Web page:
Significance of Vote

What's the importance of the February 19th presidential elections?
Despite recent constitutional amendments, presidential power is a make-or-break political force in Armenia. With the end of President Robert Kocharian's second term after ten years in office, the vote is widely seen as a referendum on whether to stick with the prevailing policy course - as represented by candidate and Prime Minister Serzh Sarkisian, a longtime Kocharian ally - or to opt for a diversion in some form as represented by eight alternative presidential candidates.

Who's Who

How many candidates are running for president and what parties do they represent?
Nine candidates are in the race: Artur Baghdasarian, leader of the Orinats Yerkir (Rule of Law) Party; Artashes Geghamian, leader of the National Unity [Azgayin Miabanutiun] Party; Tigran Karapetian, leader of the People's Party [Zhoghovrakan]; Aram Harutiunian, Yerevan State University professor and leader of the National Accord Party [Azgayin Hamadzaynutiun]; Vazgen Manukian, leader of the National Democratic Union Party [Azgayin Zhoghovrdavarakan Miutiun]; Arman Melikian, former councilor to the de facto president of Nagorno Karabakh; Vahan Hovhannisian, deputy parliamentary speaker and senior member of the Armenian Revolutionary Federation-Dashnaktsutiun; Serzh Sarkisian, prime minister, leader of the ruling Republican Party of Armenia [Hayastan Hanrapetakan]; Levon Ter-Petrosian, former president of Armenia (1991-1998).

A number of political analysts believe that the main struggle will be waged between Prime Minister Serzh Sarkisian and former President Levon Ter-Petrosian, as, arguably, the two best-known candidates. Geghamian, Manukian and Karapetian are repeat candidates.

Candidate Criteria

What are the criteria to run for president?
Any Armenian citizen who is over 35 years old and has lived at least 10 years in Armenia can run for president. Previously, candidates were also required to provide 50,000 voter signatures to support their candidacy. However, under the November 2007 election code amendments, that requirement was abolished. Candidates are required, though, to place a deposit of 8 million drams (roughly $26,000) with the Central Bank of Armenia. The sum is returned if the candidate receives more than 5 percent of the vote. According to Republican Party of Armenia Secretary Samvel Nikoian, a co-author of the election law changes, the amendment was needed to avoid having too many candidates. "There are many able to collect 50,000 signatures and become a candidate, but giving money and losing it is a risk."

Campaign Finance

What limits are put on campaign spending?
Candidates are allowed to spend no more than $230,000 [about 70 million dram] for the campaign. Individuals and so-called "legal entities" other than state organizations, joint stock companies, charities, religious organizations and companies with at least 30 percent foreign investment can transfer up to $700 [about 200,000 dram] and $1,600 [about 500,000 dram], respectively. Campaign accounts are held in the Central Bank of Armenia. The candidate himself can transfer no more than $33,000 [about 10 million dram] to his own account. Banks are required to submit to the Central Election Commission notifications about deposits made to the election accounts every third day.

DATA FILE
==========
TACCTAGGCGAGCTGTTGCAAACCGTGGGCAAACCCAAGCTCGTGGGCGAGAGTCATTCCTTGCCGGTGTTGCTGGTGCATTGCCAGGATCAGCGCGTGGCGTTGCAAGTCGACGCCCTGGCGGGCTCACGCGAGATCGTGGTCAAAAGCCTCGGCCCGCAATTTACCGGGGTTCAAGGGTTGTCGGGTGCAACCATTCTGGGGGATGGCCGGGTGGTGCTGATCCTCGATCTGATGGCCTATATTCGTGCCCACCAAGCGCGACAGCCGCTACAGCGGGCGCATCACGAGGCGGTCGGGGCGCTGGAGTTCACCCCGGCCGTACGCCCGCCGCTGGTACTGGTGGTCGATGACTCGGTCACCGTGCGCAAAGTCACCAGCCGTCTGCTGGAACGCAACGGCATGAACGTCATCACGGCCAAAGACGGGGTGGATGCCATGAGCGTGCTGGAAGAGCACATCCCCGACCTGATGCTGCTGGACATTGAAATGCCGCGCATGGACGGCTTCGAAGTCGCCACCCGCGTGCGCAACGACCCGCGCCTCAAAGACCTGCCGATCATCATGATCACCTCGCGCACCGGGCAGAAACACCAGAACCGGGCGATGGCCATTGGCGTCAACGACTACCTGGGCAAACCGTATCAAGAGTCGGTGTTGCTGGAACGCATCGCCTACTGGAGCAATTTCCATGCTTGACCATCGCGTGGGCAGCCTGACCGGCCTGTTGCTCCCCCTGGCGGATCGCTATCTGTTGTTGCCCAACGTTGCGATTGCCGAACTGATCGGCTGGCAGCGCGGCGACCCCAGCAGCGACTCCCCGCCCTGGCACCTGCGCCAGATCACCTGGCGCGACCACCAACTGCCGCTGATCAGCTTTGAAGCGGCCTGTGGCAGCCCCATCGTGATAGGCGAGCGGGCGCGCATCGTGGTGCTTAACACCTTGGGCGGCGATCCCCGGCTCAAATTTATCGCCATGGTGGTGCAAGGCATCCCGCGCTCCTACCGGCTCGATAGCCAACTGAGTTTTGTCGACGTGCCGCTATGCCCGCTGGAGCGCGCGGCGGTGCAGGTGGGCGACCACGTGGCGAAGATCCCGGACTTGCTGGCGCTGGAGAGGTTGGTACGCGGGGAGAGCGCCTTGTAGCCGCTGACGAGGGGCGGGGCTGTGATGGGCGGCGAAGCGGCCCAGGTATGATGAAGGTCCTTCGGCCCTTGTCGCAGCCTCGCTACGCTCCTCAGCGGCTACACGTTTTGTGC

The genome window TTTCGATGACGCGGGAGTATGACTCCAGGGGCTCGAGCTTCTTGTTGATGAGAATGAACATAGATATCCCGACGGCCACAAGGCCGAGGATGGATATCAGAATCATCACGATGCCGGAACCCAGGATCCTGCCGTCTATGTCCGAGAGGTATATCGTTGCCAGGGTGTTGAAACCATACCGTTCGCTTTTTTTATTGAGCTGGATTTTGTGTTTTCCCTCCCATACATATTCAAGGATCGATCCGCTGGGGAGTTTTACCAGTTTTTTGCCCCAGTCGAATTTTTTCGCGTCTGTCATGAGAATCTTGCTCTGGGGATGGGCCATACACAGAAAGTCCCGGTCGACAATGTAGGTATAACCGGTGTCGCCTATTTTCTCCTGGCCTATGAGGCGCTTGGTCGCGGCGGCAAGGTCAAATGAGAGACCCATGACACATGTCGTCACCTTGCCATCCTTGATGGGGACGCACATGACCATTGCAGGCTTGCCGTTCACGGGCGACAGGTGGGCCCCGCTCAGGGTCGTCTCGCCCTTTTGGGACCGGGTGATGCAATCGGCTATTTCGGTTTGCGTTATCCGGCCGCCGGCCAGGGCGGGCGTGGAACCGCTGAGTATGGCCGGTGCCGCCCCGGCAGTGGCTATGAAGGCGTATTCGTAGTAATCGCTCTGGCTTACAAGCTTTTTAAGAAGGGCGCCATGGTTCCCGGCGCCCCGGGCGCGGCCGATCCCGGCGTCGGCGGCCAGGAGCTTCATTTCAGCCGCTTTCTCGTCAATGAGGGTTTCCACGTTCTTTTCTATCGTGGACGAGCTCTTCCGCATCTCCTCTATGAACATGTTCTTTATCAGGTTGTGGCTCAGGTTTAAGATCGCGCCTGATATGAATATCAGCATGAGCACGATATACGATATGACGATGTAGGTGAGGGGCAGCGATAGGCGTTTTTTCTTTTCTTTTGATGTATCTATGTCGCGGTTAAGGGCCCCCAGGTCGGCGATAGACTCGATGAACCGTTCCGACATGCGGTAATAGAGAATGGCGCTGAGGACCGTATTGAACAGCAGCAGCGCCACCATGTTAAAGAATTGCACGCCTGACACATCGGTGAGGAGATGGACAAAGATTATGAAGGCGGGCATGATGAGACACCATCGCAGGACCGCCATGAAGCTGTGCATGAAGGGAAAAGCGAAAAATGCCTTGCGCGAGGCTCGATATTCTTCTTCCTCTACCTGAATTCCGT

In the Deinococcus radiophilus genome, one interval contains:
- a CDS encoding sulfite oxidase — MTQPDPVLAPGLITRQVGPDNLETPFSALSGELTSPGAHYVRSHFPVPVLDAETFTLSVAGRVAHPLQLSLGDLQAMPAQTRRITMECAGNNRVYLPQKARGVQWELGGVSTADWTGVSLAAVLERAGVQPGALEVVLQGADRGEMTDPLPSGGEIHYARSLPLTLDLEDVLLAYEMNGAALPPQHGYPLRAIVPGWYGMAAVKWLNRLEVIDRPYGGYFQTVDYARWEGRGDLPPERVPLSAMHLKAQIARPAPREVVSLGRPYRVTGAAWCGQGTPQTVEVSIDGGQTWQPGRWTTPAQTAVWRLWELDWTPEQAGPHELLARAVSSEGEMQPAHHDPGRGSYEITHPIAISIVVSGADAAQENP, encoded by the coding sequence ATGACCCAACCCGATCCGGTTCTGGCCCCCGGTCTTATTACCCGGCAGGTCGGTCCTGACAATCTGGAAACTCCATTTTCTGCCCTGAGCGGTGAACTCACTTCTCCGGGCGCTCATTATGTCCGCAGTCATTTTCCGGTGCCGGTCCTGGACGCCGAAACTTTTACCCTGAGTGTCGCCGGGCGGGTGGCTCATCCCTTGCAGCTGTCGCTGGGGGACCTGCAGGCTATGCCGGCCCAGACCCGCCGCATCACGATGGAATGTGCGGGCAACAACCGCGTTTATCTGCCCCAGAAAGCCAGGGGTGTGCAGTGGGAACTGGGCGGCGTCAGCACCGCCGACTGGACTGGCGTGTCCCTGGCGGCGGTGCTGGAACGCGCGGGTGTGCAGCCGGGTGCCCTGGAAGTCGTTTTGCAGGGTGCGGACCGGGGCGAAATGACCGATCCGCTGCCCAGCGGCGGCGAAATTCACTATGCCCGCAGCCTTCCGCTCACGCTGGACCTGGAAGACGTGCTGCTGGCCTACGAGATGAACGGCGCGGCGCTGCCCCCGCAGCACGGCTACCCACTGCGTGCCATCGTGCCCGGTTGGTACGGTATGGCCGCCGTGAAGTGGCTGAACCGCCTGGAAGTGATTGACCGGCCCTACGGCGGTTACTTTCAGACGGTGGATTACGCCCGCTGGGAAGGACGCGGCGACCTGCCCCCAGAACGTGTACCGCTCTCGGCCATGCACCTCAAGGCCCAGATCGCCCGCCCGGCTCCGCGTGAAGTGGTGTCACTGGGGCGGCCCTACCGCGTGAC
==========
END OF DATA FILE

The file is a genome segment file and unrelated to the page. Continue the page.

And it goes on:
Anti-corruption watchdog Transparency International Armenia will be monitoring campaigns for abuse of administrative resources.

Television Time

How much access do opposition candidates have to television, according to media monitoring reports?
A January 26 interim report from the OSCE/ODIHR election observation mission reported "a clear imbalance in . . .coverage of the prospective candidates" among most broadcast media in the January 11-20 run-up to the start of the official campaign season.

The report found that three out of seven TV stations monitored gave Prime Minister Serzh Sarkisian the majority of their coverage, although mostly in his capacity as a government official. Coverage of Sarkisian was deemed "almost exclusively positive or neutral." Former President Levon Ter Petrosian, perhaps the most closely watched opposition candidate among international organizations, "was regularly portrayed in a negative light." Radio stations, by contrast, tended to present Sarkisian more frequently as a candidate; public radio, in particular, was "more balanced in the amount of time allocated to the prospective candidates than TV channels."

Monitoring performed by the Yerevan Press Club between November 1 and 30, 2007 demonstrated a similar trend: Prime Minister Serzh Sarkisian received 80 percent of the campaign coverage on Armenia's seven television channels with 90 percent of the coverage deemed positive. Former President Levon Ter Petrosian, by contrast, has been the subject of 48 percent of overall TV coverage, with 67 percent of the coverage considered negative.

During the election campaign, presidential candidates have access to 60 minutes of free airtime and 120 minutes of paid airtime on public television and 120 minutes of free spots and 180 minutes of paid spots on public radio. Prices, however, run steep: roughly $225-$350 per minute on television. (Radio commands 20,000 dram or roughly $65 per minute.) The time schedule for free broadcasts -- as set by the Central Election Commission -- runs between 1:30 - 3:00 pm on radio and 5:15 - 7:00 pm on TV. The opposition complains that most people work during those hours and are not listening to the radio or watching TV.

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